As well as doing a full-time PhD, learning Kung Fu and scuba diving, Jessica Cauchard recently delivered the IET's Bristol Local Network lecture on human-computer interaction and virtual reality. She has also found time to establish a Bristol branch of the worldwide Girl Geek Dinners network.
Jessica Cauchard, 27, comes from Pau in France and is currently undertaking a PhD in Human-Computer Interaction at the Bristol Interaction and Graphics group in the Department of Computer Science at the University of Bristol. Prior to that she worked as a research assistant at Think Lab, University of Salford and was a knowledge transfer partnership (KTP) research associate with Tribal Group in Sheffield.
Tell us about your background?
My dad is a retired specialist army helicopter engineer and I used to visit him when he was on duty at weekends, so I was always in an engineering environment. I even remember thinking that Santa Claus arrives by helicopter since I had seen him at my dad’s regiment Christmas party.
From a young age I had the opportunity to take on an extra technical course at school, which I completed at junior high. At 17, under the French baccalauréat, you choose, say, science or literacy, and study a set of subjects. I chose science and have the equivalent to A-levels in mathematics, physics, mechanics, electronics and general studies. I was always into technology and engineering so did a Bachelor of Engineering at the Université Paul Sabatier in Toulouse, France, where I specialised in robotics. I somehow, by luck, got into virtual reality when I did my MSc in Advanced Computer Science at the University of Sheffield. One flowed naturally into the other and I then discovered human-computer interaction (HCI), which I found to be a very interesting topic.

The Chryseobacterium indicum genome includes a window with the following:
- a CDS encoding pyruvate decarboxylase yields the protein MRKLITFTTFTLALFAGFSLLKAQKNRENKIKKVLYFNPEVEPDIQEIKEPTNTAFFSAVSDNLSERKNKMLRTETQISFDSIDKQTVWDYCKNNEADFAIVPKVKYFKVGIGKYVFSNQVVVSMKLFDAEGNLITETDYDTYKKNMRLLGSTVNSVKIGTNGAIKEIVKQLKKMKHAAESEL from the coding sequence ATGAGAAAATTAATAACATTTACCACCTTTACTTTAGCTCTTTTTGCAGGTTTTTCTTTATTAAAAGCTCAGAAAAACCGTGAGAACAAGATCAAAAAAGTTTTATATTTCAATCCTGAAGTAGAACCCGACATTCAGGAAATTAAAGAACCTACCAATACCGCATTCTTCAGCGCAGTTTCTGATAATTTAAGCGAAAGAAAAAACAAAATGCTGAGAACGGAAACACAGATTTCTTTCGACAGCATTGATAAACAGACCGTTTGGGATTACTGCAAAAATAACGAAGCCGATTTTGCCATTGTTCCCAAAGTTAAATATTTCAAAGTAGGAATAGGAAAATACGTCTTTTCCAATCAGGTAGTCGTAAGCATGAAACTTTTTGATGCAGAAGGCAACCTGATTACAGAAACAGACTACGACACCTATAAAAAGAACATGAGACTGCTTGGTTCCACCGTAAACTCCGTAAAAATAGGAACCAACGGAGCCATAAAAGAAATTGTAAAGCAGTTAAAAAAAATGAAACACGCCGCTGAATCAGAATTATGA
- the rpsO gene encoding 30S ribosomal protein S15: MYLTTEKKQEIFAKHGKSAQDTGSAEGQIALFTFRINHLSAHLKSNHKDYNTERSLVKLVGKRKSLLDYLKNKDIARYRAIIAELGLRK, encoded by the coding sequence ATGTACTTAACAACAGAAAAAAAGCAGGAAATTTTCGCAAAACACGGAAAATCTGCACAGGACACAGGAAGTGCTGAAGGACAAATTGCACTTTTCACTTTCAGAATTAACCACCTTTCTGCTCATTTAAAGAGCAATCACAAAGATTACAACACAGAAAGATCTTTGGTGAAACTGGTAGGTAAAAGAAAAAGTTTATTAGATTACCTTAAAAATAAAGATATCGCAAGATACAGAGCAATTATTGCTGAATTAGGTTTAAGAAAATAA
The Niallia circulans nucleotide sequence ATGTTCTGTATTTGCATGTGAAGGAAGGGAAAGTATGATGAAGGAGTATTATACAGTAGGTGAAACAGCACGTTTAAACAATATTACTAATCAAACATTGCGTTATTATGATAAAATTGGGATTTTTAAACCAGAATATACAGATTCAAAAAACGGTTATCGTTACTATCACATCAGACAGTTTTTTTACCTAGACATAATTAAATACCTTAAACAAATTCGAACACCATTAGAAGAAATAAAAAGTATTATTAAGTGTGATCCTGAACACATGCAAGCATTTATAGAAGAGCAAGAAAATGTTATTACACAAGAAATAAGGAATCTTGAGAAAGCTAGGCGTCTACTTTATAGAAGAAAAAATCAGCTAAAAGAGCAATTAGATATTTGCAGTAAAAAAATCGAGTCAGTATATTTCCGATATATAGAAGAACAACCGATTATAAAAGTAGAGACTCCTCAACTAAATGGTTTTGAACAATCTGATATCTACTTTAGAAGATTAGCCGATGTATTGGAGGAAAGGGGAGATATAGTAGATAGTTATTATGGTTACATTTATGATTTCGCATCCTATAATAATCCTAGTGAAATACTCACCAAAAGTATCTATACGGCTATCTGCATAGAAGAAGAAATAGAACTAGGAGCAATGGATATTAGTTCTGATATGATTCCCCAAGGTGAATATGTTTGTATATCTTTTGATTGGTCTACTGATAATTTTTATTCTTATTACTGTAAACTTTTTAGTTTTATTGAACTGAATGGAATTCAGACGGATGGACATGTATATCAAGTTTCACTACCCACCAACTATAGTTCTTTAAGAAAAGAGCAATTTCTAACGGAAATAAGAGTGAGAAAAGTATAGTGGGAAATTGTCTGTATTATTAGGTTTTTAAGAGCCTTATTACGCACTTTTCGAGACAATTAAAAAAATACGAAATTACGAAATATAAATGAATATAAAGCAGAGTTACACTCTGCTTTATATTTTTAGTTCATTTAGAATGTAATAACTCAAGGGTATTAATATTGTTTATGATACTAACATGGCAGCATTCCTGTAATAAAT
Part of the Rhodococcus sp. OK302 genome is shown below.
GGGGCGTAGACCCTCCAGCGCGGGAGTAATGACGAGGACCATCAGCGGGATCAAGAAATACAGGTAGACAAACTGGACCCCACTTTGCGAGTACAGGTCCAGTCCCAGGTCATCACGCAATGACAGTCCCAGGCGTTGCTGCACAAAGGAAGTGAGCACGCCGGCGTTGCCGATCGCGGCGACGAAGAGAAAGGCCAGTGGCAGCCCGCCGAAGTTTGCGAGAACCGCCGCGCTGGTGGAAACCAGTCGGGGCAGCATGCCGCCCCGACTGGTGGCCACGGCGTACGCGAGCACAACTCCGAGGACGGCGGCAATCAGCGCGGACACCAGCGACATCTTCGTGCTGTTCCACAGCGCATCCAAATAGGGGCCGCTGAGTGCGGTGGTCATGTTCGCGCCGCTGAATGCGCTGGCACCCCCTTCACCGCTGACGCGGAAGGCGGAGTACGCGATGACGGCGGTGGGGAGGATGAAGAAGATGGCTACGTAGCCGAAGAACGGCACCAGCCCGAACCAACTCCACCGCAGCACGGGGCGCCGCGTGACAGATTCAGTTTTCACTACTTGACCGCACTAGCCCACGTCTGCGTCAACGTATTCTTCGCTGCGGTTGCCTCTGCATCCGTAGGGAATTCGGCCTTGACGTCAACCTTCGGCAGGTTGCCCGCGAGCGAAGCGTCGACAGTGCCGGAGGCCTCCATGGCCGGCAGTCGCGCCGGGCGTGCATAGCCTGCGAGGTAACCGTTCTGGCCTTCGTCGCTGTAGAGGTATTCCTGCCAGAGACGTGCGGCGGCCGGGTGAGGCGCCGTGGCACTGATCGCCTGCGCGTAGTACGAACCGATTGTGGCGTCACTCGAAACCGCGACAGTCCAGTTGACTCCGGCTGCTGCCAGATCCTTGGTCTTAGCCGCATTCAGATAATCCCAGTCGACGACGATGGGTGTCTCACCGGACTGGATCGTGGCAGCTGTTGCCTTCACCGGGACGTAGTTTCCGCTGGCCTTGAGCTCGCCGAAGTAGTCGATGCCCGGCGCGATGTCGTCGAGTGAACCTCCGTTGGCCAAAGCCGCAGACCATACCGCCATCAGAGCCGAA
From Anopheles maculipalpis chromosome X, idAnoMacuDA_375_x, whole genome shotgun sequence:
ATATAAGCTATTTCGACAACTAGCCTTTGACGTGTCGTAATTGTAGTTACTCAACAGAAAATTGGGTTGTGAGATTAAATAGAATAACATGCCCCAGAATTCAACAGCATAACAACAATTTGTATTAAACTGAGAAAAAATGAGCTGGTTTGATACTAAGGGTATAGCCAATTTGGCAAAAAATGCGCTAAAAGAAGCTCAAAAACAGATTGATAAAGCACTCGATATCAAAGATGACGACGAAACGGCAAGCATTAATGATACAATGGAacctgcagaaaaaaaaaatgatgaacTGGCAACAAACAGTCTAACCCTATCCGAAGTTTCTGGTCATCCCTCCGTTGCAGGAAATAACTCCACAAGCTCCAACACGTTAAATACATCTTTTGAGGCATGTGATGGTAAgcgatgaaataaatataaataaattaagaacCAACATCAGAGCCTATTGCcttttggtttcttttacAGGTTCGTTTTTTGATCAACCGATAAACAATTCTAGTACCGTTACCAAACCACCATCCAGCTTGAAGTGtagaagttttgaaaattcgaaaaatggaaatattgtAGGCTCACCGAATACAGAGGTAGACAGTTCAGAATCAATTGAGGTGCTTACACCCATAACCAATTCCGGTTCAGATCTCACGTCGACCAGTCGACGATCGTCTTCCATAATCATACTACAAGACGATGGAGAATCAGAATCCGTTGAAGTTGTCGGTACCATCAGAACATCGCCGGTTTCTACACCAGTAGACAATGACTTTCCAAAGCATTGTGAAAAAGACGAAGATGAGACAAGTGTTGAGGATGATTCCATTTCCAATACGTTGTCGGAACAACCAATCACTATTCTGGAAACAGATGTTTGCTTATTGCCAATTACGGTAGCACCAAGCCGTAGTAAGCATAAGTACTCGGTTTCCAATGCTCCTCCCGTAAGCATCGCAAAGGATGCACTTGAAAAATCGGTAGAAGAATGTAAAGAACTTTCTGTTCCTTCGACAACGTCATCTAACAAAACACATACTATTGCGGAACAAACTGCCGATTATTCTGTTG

What is your PhD focusing on?
A lot of computer systems have been created for and by scientists so the idea of HCI is to explore how people can interact in more intuitive ways with such devices: whether for example it is better to use touch, voice, shadow or other techniques.
PhDs are always very focused and mine is looking specifically at mobile technologies/devices that have more than one screen. For example, you now have mobile devices that have little projectors inside which can be used to show a movie or show some photos to your family. The idea is that if you are giving a talk somewhere, you don't need to take a projector with you anymore because you can carry everything on your mobile phone. It is interesting technology but it is also very difficult because you have to manage this small screen next to you and then this bigger interaction space.
So I'm looking at how people can manage the interaction between the two screens, whether they want to display the same type of information, or how they can switch data across screens and also how they can change the orientation of the projection space itself.
So far, how have you found being a woman in such a male dominated field?